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Commercial Pilot Arrested at a Kentucky Airport for a 2015 Triple Murder

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A pilot on a scheduled PSA Airlines flight from Louisville, Ky., to Charlotte, NC was arrested before take off on Saturday, and indicted on a 2015 triple murder.

Christian Richard Martin, a pilot for the American Airlines subsidiary, was arrested early Saturday morning at the Louisville International Airport and indicted by a grand jury for the murders of Calvin and Pamela Phillips and Edward Dansereau, according to the Kentucky Attorney General’s office. The United States Marshals Service, Christian County Sheriff’s Office and Louisville Metro Police all assisted in the arrest. Martin had been scheduled to fly as first officer later that day, according to NBC.

Martin was indicted on three counts of murder, one count of arson, one count of attempted arson, burglary in the first degree and three counts of tampering with physical evidence.

In November 2015, Calvin Phillips was found shot dead in his Pembroke, Ky., home. His wife Pamela Phillips and a neighbor Edward Dansereau were found dead in Mrs. Philips’s car, which had been torched and left in a corn field, according to the Attorney General’s office.

“We are overwhelmed with this positive step towards resolution for people we love dearly,” family members of the victims said, according to the attorney general’s office. “We look forward to justice in court, and we look forward to a verdict to bring an end to this terror, and a fresh start at healing.”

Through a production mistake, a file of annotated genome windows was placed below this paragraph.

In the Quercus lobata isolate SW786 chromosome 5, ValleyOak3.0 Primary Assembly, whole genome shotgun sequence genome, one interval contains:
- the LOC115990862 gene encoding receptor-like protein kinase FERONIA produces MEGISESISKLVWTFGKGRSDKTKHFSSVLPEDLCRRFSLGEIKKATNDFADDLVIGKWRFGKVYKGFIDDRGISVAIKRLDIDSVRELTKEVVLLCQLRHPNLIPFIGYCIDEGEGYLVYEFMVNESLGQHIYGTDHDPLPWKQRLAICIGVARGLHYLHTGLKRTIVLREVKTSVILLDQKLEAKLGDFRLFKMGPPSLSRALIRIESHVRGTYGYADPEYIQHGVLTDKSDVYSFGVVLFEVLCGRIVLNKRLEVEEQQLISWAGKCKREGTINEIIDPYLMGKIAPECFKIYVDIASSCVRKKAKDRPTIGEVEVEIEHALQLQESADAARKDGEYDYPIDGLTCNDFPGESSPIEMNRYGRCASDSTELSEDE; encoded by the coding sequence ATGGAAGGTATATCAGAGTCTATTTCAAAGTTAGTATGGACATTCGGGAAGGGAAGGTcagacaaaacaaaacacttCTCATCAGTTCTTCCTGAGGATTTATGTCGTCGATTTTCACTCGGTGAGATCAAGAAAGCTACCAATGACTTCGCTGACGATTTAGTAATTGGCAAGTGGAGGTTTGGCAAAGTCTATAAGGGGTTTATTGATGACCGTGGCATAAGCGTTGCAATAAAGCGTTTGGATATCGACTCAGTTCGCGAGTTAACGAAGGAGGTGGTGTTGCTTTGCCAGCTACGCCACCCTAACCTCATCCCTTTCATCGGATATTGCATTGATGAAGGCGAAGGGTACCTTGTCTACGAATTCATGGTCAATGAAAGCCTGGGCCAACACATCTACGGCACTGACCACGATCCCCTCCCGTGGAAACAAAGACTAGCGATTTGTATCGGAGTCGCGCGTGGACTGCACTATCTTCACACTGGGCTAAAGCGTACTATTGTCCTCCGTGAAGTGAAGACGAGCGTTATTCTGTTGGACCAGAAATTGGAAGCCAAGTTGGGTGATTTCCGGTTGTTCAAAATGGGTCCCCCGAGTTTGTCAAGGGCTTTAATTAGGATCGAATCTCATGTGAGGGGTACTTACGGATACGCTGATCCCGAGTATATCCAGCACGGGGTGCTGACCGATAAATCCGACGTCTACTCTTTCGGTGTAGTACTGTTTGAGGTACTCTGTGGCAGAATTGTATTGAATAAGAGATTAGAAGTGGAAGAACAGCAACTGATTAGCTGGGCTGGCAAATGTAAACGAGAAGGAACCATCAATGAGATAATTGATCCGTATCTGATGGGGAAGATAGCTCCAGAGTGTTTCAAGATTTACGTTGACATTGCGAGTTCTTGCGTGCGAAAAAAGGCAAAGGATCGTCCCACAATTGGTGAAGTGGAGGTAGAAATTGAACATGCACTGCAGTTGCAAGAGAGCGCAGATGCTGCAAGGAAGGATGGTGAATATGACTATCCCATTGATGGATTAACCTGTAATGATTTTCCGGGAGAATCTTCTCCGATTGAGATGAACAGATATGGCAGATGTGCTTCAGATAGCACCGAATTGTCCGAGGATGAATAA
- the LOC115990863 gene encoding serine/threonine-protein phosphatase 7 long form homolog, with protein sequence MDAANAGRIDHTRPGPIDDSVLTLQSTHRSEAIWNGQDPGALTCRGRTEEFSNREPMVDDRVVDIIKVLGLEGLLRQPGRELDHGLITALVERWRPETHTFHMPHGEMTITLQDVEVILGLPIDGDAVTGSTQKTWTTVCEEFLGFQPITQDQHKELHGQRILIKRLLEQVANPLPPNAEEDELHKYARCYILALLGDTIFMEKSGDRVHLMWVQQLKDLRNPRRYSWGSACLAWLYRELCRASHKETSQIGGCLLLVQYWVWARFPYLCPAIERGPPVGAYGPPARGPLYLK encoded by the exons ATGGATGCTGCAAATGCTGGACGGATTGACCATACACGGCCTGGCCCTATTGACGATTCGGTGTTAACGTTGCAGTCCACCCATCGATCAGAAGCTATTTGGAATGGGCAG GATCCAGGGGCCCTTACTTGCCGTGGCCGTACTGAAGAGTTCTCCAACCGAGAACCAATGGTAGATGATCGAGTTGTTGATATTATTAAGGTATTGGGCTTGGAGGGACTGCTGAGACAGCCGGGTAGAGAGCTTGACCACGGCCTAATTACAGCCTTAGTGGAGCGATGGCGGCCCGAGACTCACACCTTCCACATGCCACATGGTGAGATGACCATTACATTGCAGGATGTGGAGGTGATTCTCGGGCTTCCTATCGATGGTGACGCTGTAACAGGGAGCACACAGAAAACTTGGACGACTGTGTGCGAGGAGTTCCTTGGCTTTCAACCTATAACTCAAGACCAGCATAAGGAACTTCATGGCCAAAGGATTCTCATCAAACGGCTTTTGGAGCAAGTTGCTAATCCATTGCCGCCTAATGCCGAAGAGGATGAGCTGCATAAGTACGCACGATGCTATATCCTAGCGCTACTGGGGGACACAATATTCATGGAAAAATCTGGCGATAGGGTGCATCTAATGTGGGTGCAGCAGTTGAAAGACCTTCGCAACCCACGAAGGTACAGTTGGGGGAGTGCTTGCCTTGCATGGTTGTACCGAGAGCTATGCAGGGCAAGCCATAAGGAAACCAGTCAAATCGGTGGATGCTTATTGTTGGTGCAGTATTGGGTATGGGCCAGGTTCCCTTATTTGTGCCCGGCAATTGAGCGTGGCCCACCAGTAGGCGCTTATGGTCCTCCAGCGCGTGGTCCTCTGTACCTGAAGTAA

“I hope this is a day that brings some justice to these families,” Kentucky Attorney General Andy Beshear said in a statement. “There are many steps from here, but we hope this is one example of when you never stop seeking justice, when you never give up, that we can truly get important results for these families.”

Martin has worked for PSA Airlines since January 2018, according to American Airlines. He has been placed on administrative suspension pending the outcome of the case. The airline also said that Martin had been subject to recurrent vetting and a criminal background check, which had not turned up anything that would disqualify him from working as a commercial pilot.

“We have an unwavering commitment to the safety and security of our customers and team members,” American Airlines told TIME in a statement. “We will provide any investigative assistance possible to law enforcement throughout their investigation.”

Passengers waiting to board the plane were reportedly shocked to hear the news.

“It was like something you would totally see in a movie,” said Ashley Martin (no relation to the suspect) who was waiting to board the fight according to WDRB.

“It was very tense,” Ashley Martin’s mother Frances Wise told WDRB. “I think it was very tense. You could tell the employees knew something was going on.”

Correction, May 13

The original version of this story misstated the name of the United States Marshals Service. It is the United States Marshals Service, not the United States Marshall’s service

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Write to Alejandro de la Garza at alejandro.delagarza@time.com